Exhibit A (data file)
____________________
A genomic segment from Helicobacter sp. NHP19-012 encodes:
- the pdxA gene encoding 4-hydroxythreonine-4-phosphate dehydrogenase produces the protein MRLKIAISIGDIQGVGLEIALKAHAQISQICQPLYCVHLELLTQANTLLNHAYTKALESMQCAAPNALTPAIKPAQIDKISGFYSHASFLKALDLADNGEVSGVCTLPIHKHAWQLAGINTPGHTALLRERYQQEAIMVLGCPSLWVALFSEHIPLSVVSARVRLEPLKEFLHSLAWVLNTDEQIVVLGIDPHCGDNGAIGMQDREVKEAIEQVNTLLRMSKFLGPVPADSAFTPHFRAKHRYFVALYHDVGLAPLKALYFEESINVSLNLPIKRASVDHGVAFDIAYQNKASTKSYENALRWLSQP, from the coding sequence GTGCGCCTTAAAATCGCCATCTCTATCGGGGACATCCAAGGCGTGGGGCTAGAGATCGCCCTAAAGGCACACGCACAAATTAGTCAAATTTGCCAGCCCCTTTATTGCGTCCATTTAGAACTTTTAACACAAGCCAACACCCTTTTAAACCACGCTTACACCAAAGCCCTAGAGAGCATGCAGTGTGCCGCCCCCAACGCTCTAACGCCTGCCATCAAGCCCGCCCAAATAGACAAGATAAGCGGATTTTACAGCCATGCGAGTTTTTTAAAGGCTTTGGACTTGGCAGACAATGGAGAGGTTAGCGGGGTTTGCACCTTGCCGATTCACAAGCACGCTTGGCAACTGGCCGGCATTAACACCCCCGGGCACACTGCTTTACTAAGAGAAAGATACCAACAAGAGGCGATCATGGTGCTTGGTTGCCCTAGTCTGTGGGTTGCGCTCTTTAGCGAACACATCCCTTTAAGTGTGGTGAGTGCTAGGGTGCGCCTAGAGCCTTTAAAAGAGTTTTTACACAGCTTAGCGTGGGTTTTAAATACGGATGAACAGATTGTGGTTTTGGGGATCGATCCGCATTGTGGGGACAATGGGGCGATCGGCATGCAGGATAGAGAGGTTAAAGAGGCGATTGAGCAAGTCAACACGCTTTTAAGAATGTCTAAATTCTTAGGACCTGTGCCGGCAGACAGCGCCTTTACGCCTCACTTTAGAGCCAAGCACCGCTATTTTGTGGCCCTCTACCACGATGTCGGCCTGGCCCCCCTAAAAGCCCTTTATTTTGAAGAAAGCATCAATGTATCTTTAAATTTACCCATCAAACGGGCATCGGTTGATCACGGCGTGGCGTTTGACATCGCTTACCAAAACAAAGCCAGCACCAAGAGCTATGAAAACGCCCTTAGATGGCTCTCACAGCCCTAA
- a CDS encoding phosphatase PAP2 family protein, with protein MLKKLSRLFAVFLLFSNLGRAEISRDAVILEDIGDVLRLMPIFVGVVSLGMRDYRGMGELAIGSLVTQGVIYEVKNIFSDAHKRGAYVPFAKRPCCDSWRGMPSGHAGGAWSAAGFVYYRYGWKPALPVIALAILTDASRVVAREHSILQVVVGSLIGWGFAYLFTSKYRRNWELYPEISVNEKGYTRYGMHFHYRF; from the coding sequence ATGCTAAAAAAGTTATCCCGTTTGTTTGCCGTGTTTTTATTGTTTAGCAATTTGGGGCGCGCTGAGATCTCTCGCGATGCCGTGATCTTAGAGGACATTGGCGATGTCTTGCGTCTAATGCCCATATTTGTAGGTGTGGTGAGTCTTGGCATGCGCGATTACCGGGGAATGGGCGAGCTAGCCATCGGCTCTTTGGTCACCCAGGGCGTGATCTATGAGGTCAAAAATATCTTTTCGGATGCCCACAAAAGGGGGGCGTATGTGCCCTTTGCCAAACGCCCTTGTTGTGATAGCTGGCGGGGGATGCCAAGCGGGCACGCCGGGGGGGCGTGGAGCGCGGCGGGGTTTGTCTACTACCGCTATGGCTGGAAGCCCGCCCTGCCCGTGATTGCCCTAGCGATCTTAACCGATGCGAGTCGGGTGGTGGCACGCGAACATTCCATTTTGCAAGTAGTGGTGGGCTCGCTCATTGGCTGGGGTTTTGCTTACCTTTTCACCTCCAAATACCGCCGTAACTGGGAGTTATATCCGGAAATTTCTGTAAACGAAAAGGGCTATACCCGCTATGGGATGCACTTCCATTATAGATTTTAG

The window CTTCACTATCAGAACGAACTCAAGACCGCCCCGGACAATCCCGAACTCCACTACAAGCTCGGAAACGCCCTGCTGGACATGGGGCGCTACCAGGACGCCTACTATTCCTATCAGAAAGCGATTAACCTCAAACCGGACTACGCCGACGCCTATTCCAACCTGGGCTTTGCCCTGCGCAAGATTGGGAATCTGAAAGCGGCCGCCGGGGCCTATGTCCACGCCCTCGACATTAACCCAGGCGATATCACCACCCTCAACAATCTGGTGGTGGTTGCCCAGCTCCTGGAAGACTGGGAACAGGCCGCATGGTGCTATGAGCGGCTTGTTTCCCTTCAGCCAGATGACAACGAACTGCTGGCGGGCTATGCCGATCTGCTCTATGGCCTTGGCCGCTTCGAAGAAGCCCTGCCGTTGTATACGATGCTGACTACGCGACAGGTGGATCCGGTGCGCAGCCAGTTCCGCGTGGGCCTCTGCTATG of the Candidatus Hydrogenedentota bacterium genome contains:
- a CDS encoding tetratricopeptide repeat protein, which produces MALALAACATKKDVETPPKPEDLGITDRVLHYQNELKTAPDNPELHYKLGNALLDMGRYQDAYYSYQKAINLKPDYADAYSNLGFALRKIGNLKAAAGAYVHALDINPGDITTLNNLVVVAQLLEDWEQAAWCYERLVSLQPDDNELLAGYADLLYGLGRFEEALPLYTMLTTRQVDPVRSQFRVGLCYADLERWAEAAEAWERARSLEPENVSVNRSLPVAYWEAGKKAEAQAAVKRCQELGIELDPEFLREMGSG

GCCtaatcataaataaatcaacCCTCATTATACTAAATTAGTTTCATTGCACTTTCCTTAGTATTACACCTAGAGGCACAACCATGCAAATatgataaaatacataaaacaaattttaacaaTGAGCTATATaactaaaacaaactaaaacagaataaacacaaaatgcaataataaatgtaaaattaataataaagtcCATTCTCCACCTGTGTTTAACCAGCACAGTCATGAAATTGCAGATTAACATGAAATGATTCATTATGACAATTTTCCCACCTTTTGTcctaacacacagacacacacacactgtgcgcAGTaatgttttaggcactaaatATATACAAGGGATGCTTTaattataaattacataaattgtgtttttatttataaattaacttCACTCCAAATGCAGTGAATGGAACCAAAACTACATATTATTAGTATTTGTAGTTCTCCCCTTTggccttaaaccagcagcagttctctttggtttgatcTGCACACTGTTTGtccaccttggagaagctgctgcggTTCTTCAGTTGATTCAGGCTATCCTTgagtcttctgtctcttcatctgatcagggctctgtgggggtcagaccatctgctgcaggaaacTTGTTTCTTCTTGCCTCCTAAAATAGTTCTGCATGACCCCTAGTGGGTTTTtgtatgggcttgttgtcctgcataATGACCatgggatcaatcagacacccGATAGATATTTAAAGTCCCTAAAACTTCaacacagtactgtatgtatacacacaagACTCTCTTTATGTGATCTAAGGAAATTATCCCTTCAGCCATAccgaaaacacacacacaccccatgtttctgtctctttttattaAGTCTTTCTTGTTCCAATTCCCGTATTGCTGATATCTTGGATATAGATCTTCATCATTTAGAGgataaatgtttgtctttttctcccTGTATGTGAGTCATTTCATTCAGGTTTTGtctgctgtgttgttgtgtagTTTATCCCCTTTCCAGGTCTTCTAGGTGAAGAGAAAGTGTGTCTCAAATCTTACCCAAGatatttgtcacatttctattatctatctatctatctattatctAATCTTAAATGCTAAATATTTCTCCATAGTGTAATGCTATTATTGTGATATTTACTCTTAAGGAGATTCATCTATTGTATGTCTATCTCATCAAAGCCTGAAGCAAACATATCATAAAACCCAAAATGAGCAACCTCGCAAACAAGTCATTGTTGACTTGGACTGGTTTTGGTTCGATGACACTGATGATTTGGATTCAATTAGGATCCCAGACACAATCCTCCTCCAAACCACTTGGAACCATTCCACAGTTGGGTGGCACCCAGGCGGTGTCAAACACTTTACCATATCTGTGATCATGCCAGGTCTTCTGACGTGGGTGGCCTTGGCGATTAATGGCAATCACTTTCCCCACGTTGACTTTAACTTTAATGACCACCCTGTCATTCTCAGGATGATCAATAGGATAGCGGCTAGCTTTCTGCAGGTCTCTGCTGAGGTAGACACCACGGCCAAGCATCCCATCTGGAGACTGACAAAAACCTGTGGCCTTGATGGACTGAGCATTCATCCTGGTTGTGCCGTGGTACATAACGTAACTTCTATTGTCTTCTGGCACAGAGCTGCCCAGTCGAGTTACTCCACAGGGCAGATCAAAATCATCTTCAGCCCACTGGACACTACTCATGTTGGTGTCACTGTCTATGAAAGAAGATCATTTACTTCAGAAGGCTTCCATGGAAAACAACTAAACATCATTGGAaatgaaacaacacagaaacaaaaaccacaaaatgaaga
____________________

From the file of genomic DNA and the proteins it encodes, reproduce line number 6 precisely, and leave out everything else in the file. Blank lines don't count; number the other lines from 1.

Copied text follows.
GCCtaatcataaataaatcaacCCTCATTATACTAAATTAGTTTCATTGCACTTTCCTTAGTATTACACCTAGAGGCACAACCATGCAAATatgataaaatacataaaacaaattttaacaaTGAGCTATATaactaaaacaaactaaaacagaataaacacaaaatgcaataataaatgtaaaattaataataaagtcCATTCTCCACCTGTGTTTAACCAGCACAGTCATGAAATTGCAGATTAACATGAAATGATTCATTATGACAATTTTCCCACCTTTTGTcctaacacacagacacacacacactgtgcgcAGTaatgttttaggcactaaatATATACAAGGGATGCTTTaattataaattacataaattgtgtttttatttataaattaacttCACTCCAAATGCAGTGAATGGAACCAAAACTACATATTATTAGTATTTGTAGTTCTCCCCTTTggccttaaaccagcagcagttctctttggtttgatcTGCACACTGTTTGtccaccttggagaagctgctgcggTTCTTCAGTTGATTCAGGCTATCCTTgagtcttctgtctcttcatctgatcagggctctgtgggggtcagaccatctgctgcaggaaacTTGTTTCTTCTTGCCTCCTAAAATAGTTCTGCATGACCCCTAGTGGGTTTTtgtatgggcttgttgtcctgcataATGACCatgggatcaatcagacacccGATAGATATTTAAAGTCCCTAAAACTTCaacacagtactgtatgtatacacacaagACTCTCTTTATGTGATCTAAGGAAATTATCCCTTCAGCCATAccgaaaacacacacacaccccatgtttctgtctctttttattaAGTCTTTCTTGTTCCAATTCCCGTATTGCTGATATCTTGGATATAGATCTTCATCATTTAGAGgataaatgtttgtctttttctcccTGTATGTGAGTCATTTCATTCAGGTTTTGtctgctgtgttgttgtgtagTTTATCCCCTTTCCAGGTCTTCTAGGTGAAGAGAAAGTGTGTCTCAAATCTTACCCAAGatatttgtcacatttctattatctatctatctatctattatctAATCTTAAATGCTAAATATTTCTCCATAGTGTAATGCTATTATTGTGATATTTACTCTTAAGGAGATTCATCTATTGTATGTCTATCTCATCAAAGCCTGAAGCAAACATATCATAAAACCCAAAATGAGCAACCTCGCAAACAAGTCATTGTTGACTTGGACTGGTTTTGGTTCGATGACACTGATGATTTGGATTCAATTAGGATCCCAGACACAATCCTCCTCCAAACCACTTGGAACCATTCCACAGTTGGGTGGCACCCAGGCGGTGTCAAACACTTTACCATATCTGTGATCATGCCAGGTCTTCTGACGTGGGTGGCCTTGGCGATTAATGGCAATCACTTTCCCCACGTTGACTTTAACTTTAATGACCACCCTGTCATTCTCAGGATGATCAATAGGATAGCGGCTAGCTTTCTGCAGGTCTCTGCTGAGGTAGACACCACGGCCAAGCATCCCATCTGGAGACTGACAAAAACCTGTGGCCTTGATGGACTGAGCATTCATCCTGGTTGTGCCGTGGTACATAACGTAACTTCTATTGTCTTCTGGCACAGAGCTGCCCAGTCGAGTTACTCCACAGGGCAGATCAAAATCATCTTCAGCCCACTGGACACTACTCATGTTGGTGTCACTGTCTATGAAAGAAGATCATTTACTTCAGAAGGCTTCCATGGAAAACAACTAAACATCATTGGAaatgaaacaacacagaaacaaaaaccacaaaatgaaga